Linked by Thom Holwerda on Tue 3rd Jul 2012 19:15 UTC, submitted by tupp
Legal In the Used Soft GmbH v. Oracle International Corp. case, the Court of Justice of the EU ruled today that it is okay to resell software, regardless of clauses in the software license. This is a pretty big deal, and further affirms that a software license is not necessarily binding. Great news for European consumers.
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RE[5]: Great
by WereCatf on Wed 4th Jul 2012 02:33 UTC in reply to "RE[4]: Great"
WereCatf
Member since:
2006-02-15

Two reasons:

If selling used software licenses was legal, I wouldn't have to worry about the copyright police busting me on torrent sites, nor would I have to worry about if the copy is clean

Plus, I could sell copies to multiple people and possibly make some money, while still getting to use the software.


Wow, you're either really hard trying to twist this ruling, you're out to spread FUD or you're just etremely bad at understanding things!

Being allowed to sell the software you bought has nothing to do with copyright laws: if you're in breach of copyright law then you're STILL IN BREACH OF THE COPYRIGHT LAW. You do not gain ownership of the copyrights to the software or its assets! Also, this ruling means you are allowed to sell the software as in transferring the ownership of the specific copy you yourself bought to someone else: it does not mean you can just start selling copies of it. You are criminally liable for damages and fraud if you do that or keep on using the software after you've sold it away.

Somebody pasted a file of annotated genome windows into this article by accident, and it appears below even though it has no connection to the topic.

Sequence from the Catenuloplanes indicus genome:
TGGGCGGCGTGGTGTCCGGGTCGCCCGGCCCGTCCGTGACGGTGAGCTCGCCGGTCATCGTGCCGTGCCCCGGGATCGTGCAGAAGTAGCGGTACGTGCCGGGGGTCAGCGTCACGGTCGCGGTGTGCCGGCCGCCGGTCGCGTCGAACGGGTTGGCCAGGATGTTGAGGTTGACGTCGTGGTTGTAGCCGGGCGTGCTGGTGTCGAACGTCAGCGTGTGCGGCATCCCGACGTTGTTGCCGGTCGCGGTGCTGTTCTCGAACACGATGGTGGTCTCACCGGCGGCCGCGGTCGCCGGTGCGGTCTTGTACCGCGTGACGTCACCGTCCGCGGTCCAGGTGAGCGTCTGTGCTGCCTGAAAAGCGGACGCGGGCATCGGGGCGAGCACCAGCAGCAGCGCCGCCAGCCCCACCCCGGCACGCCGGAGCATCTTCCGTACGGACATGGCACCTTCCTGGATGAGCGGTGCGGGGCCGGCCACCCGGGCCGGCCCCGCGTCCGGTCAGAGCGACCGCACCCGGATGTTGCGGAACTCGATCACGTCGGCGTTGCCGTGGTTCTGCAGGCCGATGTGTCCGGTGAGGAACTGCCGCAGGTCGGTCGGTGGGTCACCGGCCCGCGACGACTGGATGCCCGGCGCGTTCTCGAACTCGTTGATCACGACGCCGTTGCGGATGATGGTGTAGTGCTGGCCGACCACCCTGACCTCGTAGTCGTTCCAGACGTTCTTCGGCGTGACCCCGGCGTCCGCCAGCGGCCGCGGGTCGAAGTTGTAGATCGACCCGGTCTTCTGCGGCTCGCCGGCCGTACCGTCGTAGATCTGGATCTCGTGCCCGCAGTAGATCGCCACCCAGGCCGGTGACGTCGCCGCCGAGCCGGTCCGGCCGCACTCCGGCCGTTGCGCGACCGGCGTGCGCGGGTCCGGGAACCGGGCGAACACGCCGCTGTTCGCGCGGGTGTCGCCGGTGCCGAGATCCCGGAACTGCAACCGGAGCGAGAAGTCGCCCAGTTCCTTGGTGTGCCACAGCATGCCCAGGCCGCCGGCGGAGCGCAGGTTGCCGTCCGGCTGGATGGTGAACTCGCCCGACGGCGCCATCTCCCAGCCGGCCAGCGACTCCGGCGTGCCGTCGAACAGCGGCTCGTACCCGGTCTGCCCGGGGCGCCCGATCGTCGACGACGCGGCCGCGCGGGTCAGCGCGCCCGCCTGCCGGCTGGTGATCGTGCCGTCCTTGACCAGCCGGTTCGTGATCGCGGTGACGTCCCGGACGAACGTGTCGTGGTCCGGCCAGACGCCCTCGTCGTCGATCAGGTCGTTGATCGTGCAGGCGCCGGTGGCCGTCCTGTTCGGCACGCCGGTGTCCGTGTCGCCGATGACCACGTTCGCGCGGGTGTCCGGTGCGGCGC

There has been a similar ruling here in Finland already about 10 years ago, so yes, I do actually know what I am talking about and you clearly do not. I really, really suggest you go brush up on your understanding of copyright and marketing laws.

Reply Parent Score: 6

RE[6]: Great
by Alfman on Wed 4th Jul 2012 03:01 in reply to "RE[5]: Great"
Alfman Member since:
2011-01-28

WereCatf,


I really don't understand the loophole he's trying to describe either... it seems to be a pretty clear cut case of copyright violation to me. It's strange to suggest that transferring software would somehow bust copyrights.

I do disagree with one of your earlier posts though. I think it is wrong (though not necessarily illegal) for publishers to deny fair use rights using DRM. What's the point in having rights if we're not able to practice them?

Reply Parent Score: 3

RE[7]: Great
by WereCatf on Wed 4th Jul 2012 03:12 in reply to "RE[6]: Great"
WereCatf Member since:
2006-02-15

I think it is wrong (though not necessarily illegal) for publishers to deny fair use rights using DRM.


I never said anything about rightness or wrongness of that so I do not see what you're disagreeing with me about. I only said that it is not illegal or in violation of this ruling for software to employ DRM and therefore be unable to be resold, and that is a fact, nothing you can disagree with.

Reply Parent Score: 2